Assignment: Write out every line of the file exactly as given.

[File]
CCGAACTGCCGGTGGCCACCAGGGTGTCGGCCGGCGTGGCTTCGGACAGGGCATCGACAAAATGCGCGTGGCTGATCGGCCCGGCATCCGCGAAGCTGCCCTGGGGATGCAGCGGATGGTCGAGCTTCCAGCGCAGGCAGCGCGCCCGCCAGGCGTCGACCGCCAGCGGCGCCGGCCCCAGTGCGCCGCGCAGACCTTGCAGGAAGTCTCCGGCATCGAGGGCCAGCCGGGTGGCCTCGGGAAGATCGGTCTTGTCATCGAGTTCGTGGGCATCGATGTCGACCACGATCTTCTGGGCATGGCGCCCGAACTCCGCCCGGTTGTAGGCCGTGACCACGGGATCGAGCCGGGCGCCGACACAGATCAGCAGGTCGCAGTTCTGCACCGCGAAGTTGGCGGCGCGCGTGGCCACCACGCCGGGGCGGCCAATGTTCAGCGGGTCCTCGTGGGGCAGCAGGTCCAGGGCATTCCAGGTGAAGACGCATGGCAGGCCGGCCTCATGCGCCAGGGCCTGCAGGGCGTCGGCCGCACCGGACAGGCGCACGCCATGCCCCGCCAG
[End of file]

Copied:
CCGAACTGCCGGTGGCCACCAGGGTGTCGGCCGGCGTGGCTTCGGACAGGGCATCGACAAAATGCGCGTGGCTGATCGGCCCGGCATCCGCGAAGCTGCCCTGGGGATGCAGCGGATGGTCGAGCTTCCAGCGCAGGCAGCGCGCCCGCCAGGCGTCGACCGCCAGCGGCGCCGGCCCCAGTGCGCCGCGCAGACCTTGCAGGAAGTCTCCGGCATCGAGGGCCAGCCGGGTGGCCTCGGGAAGATCGGTCTTGTCATCGAGTTCGTGGGCATCGATGTCGACCACGATCTTCTGGGCATGGCGCCCGAACTCCGCCCGGTTGTAGGCCGTGACCACGGGATCGAGCCGGGCGCCGACACAGATCAGCAGGTCGCAGTTCTGCACCGCGAAGTTGGCGGCGCGCGTGGCCACCACGCCGGGGCGGCCAATGTTCAGCGGGTCCTCGTGGGGCAGCAGGTCCAGGGCATTCCAGGTGAAGACGCATGGCAGGCCGGCCTCATGCGCCAGGGCCTGCAGGGCGTCGGCCGCACCGGACAGGCGCACGCCATGCCCCGCCAG